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Now there's evidence that these fears were actually warranted…
Older workers are hitting retirement age these days and staying put in the labor market.
To be precise, one in five Americans age 65 or older still work, reported the Bureau of Labor Statistics on May 6. Two decades ago, slightly more than one out of 10 Americans that same age still worked.
Some seniors put off retirement because they want to continue working. But it's more likely the aforementioned ratio change reflects current economic instability…
Americans Ditch Retirement… for New Careers?
More than half of people over 50 years old (55%) say they plan to or already have worked past their 65th birthday. A majority of that 55% say that's due to financial reasons, according to a survey published May 10 from The Associated Press-NORC Center for Public Affairs Research.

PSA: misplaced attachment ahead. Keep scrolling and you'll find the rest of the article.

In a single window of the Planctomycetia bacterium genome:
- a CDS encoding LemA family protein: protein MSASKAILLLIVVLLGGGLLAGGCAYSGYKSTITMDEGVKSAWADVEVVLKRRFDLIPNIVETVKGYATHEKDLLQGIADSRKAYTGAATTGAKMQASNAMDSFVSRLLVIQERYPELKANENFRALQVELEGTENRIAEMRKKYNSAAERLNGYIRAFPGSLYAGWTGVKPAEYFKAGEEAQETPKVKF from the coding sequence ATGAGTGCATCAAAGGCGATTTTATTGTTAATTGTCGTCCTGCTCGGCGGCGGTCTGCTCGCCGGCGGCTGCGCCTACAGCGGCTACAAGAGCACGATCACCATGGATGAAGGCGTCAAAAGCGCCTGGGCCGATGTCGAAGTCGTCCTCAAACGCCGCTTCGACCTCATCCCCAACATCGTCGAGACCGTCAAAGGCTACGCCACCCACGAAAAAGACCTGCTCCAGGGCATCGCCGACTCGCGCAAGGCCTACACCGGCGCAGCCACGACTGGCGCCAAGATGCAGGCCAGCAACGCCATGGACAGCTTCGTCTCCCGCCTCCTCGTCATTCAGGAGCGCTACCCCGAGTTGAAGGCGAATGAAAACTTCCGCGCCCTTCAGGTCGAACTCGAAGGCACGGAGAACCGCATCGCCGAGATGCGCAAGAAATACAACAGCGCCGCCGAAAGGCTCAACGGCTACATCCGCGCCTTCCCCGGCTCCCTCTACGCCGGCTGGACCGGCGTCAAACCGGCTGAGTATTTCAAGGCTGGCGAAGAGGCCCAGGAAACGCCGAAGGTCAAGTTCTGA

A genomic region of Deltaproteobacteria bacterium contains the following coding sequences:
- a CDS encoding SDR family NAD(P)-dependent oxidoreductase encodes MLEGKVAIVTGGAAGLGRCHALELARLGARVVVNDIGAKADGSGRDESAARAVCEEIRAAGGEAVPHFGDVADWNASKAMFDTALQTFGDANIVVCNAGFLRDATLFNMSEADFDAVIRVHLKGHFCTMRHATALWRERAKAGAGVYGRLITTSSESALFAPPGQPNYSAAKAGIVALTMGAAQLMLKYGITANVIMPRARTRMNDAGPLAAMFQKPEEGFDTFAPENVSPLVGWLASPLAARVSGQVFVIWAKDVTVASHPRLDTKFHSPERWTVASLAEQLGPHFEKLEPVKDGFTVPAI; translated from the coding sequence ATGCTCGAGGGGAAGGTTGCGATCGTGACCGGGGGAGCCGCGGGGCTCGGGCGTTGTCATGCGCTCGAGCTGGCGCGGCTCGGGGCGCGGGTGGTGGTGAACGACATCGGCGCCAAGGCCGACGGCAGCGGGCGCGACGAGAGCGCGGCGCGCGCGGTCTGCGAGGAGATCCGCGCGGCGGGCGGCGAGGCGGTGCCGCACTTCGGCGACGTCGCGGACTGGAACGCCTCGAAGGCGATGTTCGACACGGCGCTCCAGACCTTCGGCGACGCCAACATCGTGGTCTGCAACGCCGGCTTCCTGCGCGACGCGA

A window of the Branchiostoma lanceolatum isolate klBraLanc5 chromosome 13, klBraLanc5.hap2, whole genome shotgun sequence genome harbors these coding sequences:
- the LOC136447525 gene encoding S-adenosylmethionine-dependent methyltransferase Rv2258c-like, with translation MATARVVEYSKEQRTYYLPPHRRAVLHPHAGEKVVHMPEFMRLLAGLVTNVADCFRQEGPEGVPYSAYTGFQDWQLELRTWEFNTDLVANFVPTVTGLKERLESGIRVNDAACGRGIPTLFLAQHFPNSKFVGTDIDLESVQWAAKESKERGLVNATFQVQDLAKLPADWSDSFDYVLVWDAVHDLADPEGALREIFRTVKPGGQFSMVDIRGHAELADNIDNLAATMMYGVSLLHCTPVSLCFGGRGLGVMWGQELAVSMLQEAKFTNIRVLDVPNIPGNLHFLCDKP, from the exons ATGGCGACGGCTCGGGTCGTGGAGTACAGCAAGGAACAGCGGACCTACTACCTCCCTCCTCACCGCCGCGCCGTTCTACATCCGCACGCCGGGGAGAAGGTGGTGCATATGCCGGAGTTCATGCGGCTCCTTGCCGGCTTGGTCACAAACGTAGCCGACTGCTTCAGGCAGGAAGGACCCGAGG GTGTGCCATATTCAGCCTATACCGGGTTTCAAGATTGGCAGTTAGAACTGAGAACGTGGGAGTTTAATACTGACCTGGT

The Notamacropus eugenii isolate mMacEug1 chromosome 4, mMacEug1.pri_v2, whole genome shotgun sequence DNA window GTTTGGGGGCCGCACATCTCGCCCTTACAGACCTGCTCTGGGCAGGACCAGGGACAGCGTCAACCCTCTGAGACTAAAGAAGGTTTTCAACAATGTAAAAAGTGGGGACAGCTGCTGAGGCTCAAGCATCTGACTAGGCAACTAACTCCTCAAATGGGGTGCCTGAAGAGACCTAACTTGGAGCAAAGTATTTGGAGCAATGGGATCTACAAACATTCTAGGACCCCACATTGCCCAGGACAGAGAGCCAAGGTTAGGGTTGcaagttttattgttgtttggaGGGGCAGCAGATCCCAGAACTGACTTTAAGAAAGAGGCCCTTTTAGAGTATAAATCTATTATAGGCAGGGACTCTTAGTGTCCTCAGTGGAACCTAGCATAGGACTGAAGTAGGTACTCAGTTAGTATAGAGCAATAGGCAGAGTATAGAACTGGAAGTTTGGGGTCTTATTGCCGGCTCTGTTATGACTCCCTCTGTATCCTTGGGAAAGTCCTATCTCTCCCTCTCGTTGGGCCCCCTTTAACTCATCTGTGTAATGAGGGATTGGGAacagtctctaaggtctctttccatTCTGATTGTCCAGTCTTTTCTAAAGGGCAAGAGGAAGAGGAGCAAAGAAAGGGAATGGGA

The survey also found that a quarter of older workers say they plan to never retire.
And the ranks of elderly workers are likely to only keep growing…
About 10,000 baby boomers turn 65 years old each day – a trend that's projected to continue through 2029.
The AP-NORC survey also revealed that 41% of respondents over 60 said they didn't just plan to keep on working past retirement age, but that they actually intend to switch career fields. Almost half (49%) of respondents said they will switch employers.
Unfortunately, the survey also found that a majority (60%) of those who have tried looking for a job in the past five years say it was either "moderately difficult or very difficult to find one."
Finding a job is never easy, but for those surveyed, the hunt was so difficult that one-third of older job seekers gave up the search.
How the Puerto Rico Debt Crisis Could Ruin Your Retirement: The ripples from the Puerto Rico debt crisis will start to reach the U.S. mainland soon. A July default might force a restructuring of the island's general obligation bonds – all $13 billion worth. But you don't have to own Puerto Rico bonds directly for this to be a concern…